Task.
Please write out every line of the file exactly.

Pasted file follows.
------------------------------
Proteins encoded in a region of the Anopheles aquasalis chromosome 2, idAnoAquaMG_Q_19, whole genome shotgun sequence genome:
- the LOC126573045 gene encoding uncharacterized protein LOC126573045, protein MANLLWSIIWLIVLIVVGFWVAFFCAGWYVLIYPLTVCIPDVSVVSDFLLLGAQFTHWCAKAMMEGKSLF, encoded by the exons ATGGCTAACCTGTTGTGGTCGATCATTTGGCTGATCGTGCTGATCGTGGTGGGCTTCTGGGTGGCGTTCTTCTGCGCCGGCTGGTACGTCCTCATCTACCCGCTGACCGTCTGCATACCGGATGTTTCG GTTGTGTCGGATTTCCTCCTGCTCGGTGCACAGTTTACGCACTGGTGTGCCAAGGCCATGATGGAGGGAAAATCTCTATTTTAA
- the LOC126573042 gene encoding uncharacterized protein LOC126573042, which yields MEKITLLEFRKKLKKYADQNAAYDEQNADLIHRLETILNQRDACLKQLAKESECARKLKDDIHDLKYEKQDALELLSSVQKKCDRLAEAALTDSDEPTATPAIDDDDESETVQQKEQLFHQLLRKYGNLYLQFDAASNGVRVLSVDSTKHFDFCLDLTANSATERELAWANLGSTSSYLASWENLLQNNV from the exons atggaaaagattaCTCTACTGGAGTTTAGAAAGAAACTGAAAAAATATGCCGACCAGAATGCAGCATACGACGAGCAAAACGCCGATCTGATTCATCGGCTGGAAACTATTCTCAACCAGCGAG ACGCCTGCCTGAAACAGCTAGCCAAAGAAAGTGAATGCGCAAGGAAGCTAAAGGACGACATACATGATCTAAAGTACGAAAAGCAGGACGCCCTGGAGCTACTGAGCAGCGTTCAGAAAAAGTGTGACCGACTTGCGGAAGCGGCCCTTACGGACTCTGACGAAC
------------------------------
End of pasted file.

Proteins encoded in a region of the Anopheles aquasalis chromosome 2, idAnoAquaMG_Q_19, whole genome shotgun sequence genome:
- the LOC126573045 gene encoding uncharacterized protein LOC126573045, protein MANLLWSIIWLIVLIVVGFWVAFFCAGWYVLIYPLTVCIPDVSVVSDFLLLGAQFTHWCAKAMMEGKSLF, encoded by the exons ATGGCTAACCTGTTGTGGTCGATCATTTGGCTGATCGTGCTGATCGTGGTGGGCTTCTGGGTGGCGTTCTTCTGCGCCGGCTGGTACGTCCTCATCTACCCGCTGACCGTCTGCATACCGGATGTTTCG GTTGTGTCGGATTTCCTCCTGCTCGGTGCACAGTTTACGCACTGGTGTGCCAAGGCCATGATGGAGGGAAAATCTCTATTTTAA
- the LOC126573042 gene encoding uncharacterized protein LOC126573042, which yields MEKITLLEFRKKLKKYADQNAAYDEQNADLIHRLETILNQRDACLKQLAKESECARKLKDDIHDLKYEKQDALELLSSVQKKCDRLAEAALTDSDEPTATPAIDDDDESETVQQKEQLFHQLLRKYGNLYLQFDAASNGVRVLSVDSTKHFDFCLDLTANSATERELAWANLGSTSSYLASWENLLQNNV from the exons atggaaaagattaCTCTACTGGAGTTTAGAAAGAAACTGAAAAAATATGCCGACCAGAATGCAGCATACGACGAGCAAAACGCCGATCTGATTCATCGGCTGGAAACTATTCTCAACCAGCGAG ACGCCTGCCTGAAACAGCTAGCCAAAGAAAGTGAATGCGCAAGGAAGCTAAAGGACGACATACATGATCTAAAGTACGAAAAGCAGGACGCCCTGGAGCTACTGAGCAGCGTTCAGAAAAAGTGTGACCGACTTGCGGAAGCGGCCCTTACGGACTCTGACGAAC